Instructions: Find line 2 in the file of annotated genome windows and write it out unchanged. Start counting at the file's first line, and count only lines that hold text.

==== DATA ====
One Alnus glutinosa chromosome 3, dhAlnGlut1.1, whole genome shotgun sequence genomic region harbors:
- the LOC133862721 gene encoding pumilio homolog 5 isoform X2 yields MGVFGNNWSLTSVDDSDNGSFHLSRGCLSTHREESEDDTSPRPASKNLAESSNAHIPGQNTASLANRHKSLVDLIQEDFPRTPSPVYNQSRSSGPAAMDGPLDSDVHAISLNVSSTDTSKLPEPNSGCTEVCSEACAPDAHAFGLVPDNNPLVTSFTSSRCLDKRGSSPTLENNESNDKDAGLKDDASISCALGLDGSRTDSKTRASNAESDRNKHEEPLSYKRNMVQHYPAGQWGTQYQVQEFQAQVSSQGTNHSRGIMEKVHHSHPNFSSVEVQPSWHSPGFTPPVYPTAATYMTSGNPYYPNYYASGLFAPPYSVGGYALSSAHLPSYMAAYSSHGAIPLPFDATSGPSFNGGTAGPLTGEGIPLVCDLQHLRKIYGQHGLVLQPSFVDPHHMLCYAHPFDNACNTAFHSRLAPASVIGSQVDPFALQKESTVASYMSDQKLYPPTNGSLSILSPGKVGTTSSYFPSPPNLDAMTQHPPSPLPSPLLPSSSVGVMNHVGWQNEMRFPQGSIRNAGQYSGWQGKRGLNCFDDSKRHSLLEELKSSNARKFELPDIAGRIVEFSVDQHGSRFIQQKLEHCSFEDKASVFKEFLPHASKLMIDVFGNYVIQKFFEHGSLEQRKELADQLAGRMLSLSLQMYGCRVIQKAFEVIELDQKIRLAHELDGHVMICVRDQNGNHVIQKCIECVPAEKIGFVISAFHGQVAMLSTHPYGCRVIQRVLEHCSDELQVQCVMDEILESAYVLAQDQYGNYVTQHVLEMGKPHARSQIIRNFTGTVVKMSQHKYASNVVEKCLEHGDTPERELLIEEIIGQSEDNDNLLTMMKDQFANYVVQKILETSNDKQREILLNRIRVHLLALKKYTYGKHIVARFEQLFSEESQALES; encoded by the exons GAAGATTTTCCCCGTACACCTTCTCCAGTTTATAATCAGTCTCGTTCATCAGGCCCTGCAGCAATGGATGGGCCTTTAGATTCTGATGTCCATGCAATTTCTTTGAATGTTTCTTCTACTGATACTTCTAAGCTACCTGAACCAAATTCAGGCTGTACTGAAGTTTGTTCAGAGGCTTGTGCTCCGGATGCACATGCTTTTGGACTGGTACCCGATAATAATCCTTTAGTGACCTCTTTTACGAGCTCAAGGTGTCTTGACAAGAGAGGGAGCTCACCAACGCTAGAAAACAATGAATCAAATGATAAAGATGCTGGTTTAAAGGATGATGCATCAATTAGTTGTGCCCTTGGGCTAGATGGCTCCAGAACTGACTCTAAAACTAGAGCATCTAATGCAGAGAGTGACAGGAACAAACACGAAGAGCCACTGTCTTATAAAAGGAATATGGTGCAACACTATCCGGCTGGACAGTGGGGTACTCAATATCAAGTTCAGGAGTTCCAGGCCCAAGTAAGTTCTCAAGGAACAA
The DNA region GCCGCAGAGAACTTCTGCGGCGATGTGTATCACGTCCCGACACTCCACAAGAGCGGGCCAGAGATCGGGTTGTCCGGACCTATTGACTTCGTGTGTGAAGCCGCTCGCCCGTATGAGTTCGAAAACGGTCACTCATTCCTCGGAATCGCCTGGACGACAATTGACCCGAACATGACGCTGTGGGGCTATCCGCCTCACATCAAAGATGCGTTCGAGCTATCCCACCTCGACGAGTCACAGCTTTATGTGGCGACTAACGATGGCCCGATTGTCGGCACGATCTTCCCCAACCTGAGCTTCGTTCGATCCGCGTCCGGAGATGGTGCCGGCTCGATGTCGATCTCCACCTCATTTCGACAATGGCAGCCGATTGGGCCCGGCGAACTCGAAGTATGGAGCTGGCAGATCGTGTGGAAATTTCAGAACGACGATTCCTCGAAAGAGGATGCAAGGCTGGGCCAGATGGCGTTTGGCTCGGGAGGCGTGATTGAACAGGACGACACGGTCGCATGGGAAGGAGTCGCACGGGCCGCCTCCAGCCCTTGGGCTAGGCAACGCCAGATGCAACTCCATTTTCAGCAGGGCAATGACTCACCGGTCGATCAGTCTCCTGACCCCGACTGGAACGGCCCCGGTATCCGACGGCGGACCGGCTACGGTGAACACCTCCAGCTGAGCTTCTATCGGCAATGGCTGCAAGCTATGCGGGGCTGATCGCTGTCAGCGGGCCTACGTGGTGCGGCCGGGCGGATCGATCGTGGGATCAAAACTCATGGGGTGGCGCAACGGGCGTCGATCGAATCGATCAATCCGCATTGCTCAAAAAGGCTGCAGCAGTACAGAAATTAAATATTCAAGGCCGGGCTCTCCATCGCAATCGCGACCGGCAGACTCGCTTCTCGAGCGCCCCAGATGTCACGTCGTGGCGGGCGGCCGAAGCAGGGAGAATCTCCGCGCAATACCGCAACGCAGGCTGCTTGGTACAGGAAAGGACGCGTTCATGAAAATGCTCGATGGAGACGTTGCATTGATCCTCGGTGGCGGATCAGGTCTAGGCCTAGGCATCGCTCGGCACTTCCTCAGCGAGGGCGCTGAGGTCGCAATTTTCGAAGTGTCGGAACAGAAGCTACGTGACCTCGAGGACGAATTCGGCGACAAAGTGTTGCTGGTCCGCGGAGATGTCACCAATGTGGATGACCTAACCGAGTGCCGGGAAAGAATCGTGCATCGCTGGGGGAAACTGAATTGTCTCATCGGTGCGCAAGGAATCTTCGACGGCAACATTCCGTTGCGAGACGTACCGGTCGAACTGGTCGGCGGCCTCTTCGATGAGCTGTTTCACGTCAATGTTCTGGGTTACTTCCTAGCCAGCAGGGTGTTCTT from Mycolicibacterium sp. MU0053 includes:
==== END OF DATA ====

- the LOC133862721 gene encoding pumilio homolog 5 isoform X2 yields MGVFGNNWSLTSVDDSDNGSFHLSRGCLSTHREESEDDTSPRPASKNLAESSNAHIPGQNTASLANRHKSLVDLIQEDFPRTPSPVYNQSRSSGPAAMDGPLDSDVHAISLNVSSTDTSKLPEPNSGCTEVCSEACAPDAHAFGLVPDNNPLVTSFTSSRCLDKRGSSPTLENNESNDKDAGLKDDASISCALGLDGSRTDSKTRASNAESDRNKHEEPLSYKRNMVQHYPAGQWGTQYQVQEFQAQVSSQGTNHSRGIMEKVHHSHPNFSSVEVQPSWHSPGFTPPVYPTAATYMTSGNPYYPNYYASGLFAPPYSVGGYALSSAHLPSYMAAYSSHGAIPLPFDATSGPSFNGGTAGPLTGEGIPLVCDLQHLRKIYGQHGLVLQPSFVDPHHMLCYAHPFDNACNTAFHSRLAPASVIGSQVDPFALQKESTVASYMSDQKLYPPTNGSLSILSPGKVGTTSSYFPSPPNLDAMTQHPPSPLPSPLLPSSSVGVMNHVGWQNEMRFPQGSIRNAGQYSGWQGKRGLNCFDDSKRHSLLEELKSSNARKFELPDIAGRIVEFSVDQHGSRFIQQKLEHCSFEDKASVFKEFLPHASKLMIDVFGNYVIQKFFEHGSLEQRKELADQLAGRMLSLSLQMYGCRVIQKAFEVIELDQKIRLAHELDGHVMICVRDQNGNHVIQKCIECVPAEKIGFVISAFHGQVAMLSTHPYGCRVIQRVLEHCSDELQVQCVMDEILESAYVLAQDQYGNYVTQHVLEMGKPHARSQIIRNFTGTVVKMSQHKYASNVVEKCLEHGDTPERELLIEEIIGQSEDNDNLLTMMKDQFANYVVQKILETSNDKQREILLNRIRVHLLALKKYTYGKHIVARFEQLFSEESQALES; encoded by the exons GAAGATTTTCCCCGTACACCTTCTCCAGTTTATAATCAGTCTCGTTCATCAGGCCCTGCAGCAATGGATGGGCCTTTAGATTCTGATGTCCATGCAATTTCTTTGAATGTTTCTTCTACTGATACTTCTAAGCTACCTGAACCAAATTCAGGCTGTACTGAAGTTTGTTCAGAGGCTTGTGCTCCGGATGCACATGCTTTTGGACTGGTACCCGATAATAATCCTTTAGTGACCTCTTTTACGAGCTCAAGGTGTCTTGACAAGAGAGGGAGCTCACCAACGCTAGAAAACAATGAATCAAATGATAAAGATGCTGGTTTAAAGGATGATGCATCAATTAGTTGTGCCCTTGGGCTAGATGGCTCCAGAACTGACTCTAAAACTAGAGCATCTAATGCAGAGAGTGACAGGAACAAACACGAAGAGCCACTGTCTTATAAAAGGAATATGGTGCAACACTATCCGGCTGGACAGTGGGGTACTCAATATCAAGTTCAGGAGTTCCAGGCCCAAGTAAGTTCTCAAGGAACAA